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HEADHUNTERS
Morten Tyldum - Norway | Sweden | Denmark | Germany - 2011 - 100 min.
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HEADHUNTERS is based on a novel by Jo Nesbø. Jo Nesbø is a very, very smart person. Fortunately he has a redeeming quality - he can write. Nesbø's novels have been made into over half a dozen features, television movies, and shorts as well as a 10 episode television series. Fortunately he has a redeeming quality - his junk rocks. If Nesbø doesn't write for the screen on purpose, he should keep doing what he is doing, because his stories are cinematic gold - inventive, crisp, darkly humorous, handsomely populated, and many layered. HEADHUNTERS marked the big screen debut of a Nesbø story. It attracted some big guns and plenty of coin. Ulf Ryberg and Lars Gudmestad did a top job on the screenplay. Aksel Hennie, also of the less fortunate PIONEER, anchors the cast of absurdly good looking Norwegians. Lensman John Andreas Andersen has been putting his work in the bank for over 20 years and has such titles as KING OF DEVIL'S ISLAND and DEPARTMENT Q : A CONSPIRACY OF FAITH to his credit. For my dystopian tastes, HEADHUNTERS spins all the right nobs. The return view was an unalloyed pleasure. Highly recommended.

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A hundred thousand Frenchmen in New Orleans / In New Orleans there are Frenchmen everywhere /
The walls could fall down, your baby could drown / wouldn't one of those Frenchmen care ~ Randy Newman


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PostPosted: Sun Mar 26, 2017 5:14 pm 
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JUST ANOTHER LOVE STORY
Ole Bornedal - Denmark - 2007 - 100 min.
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Quick Neil, your short list for The Best Noir Movie Ever Made. ONCE UPON A TIME IN ANATOLIA / THE MAN WHO WASN'T THERE / JUST ANOTHER LOVE STORY / THE BIG SLEEP / ANIMAL KINGDOM / TERRIBLY HAPPY / STRAY DOG / uh ... Time's up, Neil. Pick a winner. JUST ANOTHER LOVE STORY. That was quick Neil, are you sure? Sure. Now list them in order. Show me the money first.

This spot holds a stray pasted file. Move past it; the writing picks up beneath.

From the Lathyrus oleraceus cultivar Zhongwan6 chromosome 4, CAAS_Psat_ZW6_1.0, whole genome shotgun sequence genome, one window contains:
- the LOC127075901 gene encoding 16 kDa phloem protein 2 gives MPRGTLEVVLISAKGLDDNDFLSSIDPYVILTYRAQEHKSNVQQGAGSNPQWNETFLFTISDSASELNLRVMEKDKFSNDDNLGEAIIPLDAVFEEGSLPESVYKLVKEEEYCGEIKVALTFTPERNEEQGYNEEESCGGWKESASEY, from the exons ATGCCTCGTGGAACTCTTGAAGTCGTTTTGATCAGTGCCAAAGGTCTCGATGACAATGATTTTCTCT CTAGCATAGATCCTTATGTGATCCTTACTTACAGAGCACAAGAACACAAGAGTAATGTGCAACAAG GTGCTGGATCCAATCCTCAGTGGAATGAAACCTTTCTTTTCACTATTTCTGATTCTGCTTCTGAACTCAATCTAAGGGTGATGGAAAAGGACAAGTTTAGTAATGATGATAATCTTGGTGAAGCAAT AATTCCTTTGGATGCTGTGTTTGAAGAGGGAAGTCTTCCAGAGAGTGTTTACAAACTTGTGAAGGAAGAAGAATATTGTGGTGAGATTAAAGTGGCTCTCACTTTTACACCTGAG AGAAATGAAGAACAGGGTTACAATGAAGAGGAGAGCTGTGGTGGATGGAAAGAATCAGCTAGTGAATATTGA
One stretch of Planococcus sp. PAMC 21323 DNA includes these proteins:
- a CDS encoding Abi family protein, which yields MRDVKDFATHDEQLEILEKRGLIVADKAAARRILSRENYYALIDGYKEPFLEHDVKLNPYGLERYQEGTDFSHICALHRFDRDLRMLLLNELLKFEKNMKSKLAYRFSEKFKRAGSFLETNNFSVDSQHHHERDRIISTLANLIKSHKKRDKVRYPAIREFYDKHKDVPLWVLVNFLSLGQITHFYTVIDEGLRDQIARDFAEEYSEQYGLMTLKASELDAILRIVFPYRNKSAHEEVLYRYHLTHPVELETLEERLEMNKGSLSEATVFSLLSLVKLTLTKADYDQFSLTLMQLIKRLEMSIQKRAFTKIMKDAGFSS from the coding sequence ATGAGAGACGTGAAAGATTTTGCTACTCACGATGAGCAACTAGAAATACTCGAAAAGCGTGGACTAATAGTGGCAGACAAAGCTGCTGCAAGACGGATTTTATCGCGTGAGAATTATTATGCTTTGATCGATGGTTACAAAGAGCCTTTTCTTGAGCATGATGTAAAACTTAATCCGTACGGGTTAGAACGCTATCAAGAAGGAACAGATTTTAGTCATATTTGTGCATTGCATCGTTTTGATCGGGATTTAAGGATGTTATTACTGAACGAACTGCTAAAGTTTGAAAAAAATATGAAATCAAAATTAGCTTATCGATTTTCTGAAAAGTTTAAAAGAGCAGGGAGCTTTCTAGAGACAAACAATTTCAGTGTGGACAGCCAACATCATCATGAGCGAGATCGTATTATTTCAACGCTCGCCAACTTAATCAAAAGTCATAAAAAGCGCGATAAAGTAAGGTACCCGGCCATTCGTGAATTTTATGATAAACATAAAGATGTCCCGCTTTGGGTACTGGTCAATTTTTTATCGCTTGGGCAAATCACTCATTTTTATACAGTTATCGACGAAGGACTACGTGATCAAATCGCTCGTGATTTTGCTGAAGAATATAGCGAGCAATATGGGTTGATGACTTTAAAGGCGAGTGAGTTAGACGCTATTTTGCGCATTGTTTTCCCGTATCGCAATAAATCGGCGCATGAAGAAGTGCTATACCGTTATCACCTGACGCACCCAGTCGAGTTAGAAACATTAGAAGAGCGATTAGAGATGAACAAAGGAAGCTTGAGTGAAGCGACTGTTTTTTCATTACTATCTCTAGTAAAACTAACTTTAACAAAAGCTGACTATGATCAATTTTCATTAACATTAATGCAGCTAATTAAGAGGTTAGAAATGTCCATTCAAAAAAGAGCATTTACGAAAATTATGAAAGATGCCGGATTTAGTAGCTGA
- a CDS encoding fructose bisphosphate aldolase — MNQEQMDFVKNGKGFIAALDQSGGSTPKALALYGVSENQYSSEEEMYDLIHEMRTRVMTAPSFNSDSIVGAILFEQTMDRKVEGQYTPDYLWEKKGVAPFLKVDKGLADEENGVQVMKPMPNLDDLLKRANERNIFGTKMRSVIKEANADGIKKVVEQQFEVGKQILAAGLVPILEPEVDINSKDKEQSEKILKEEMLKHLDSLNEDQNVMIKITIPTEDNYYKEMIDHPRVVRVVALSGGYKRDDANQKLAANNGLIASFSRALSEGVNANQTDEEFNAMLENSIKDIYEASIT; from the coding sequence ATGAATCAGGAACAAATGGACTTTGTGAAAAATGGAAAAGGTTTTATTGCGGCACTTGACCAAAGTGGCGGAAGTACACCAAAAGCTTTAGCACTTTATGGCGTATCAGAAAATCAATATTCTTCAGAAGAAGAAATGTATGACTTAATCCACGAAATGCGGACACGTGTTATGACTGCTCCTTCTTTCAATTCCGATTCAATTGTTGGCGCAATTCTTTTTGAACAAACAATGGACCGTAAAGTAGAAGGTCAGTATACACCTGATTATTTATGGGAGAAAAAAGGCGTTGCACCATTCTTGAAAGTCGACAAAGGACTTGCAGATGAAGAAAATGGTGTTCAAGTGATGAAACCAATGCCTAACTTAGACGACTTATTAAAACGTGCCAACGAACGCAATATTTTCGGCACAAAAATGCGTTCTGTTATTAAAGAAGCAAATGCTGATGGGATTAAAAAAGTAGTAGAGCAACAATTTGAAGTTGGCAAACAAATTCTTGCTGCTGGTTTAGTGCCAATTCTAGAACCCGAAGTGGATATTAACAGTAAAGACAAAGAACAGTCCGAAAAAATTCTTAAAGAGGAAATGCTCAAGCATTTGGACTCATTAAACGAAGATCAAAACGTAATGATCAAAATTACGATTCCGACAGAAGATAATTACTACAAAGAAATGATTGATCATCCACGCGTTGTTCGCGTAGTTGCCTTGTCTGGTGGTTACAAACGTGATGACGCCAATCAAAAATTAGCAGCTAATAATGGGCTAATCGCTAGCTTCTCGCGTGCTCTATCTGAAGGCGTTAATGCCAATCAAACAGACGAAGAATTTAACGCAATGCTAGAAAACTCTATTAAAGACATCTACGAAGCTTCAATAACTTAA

TROLLHUNTER
André Øvredal - Norway - 2010 - 103 min.
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Best Ever Norwegian, found footage, troll movie. I said that.


THE SQUARE
Nash Edgerton - Australia - 2008 - 105 min.
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Best Ever Edgerton Brothers Noir. Older by 18 months, Joel contributed the story, co-writing on the script, acting, and production. Nash directs, produces, and co-edits. David Roberts carries the lead. With special thanks to David Michôd. THE SQUARE is not BLOOD SIMPLE, but it's not chopped liver either.


SHELLEY
Ali Abbasi - Denmark | Sweden - 2016 - 92 min.
Spare, deliberately paced, and effective. On the strength of this movie I would give Abbasi's 2011 30 minute short M FOR MARKUS a look as well.

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A hundred thousand Frenchmen in New Orleans / In New Orleans there are Frenchmen everywhere /
The walls could fall down, your baby could drown / wouldn't one of those Frenchmen care ~ Randy Newman


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PostPosted: Mon Mar 27, 2017 9:06 am 
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Rocco wrote:
maxfrost wrote:
Harold & Kumar Go To White Castle The humor holds up, for the most part, although if you've seen it before you might find that the surprise element has faded, taking some of the laughs with it. The gross comedy parts (and, yes, I'm talking about "battleshits" here) are just as difficult to watch as they ever were. With John Cho, Kal Pen, and Neil Patrick Harris. Directed by Danny Liener.


I actually think the third one (the 3D Christmas one) is the funniest of the series.

On the basis of your word, Rocco, I'll put it on my list, even though I found the the second film excruciatingly boring.

Neil_Leach wrote:
HEADHUNTERS
Morten Tyldum - Norway | Sweden | Denmark | Germany - 2011 - 100 min.
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Yes, yes, and doubleplusyes. Also, the film features a pre-Game of Thrones Nikolaj Coster-Waldau.

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The key to entertainment is always talent, it is what the director inspires the talent to do that pushes the crew.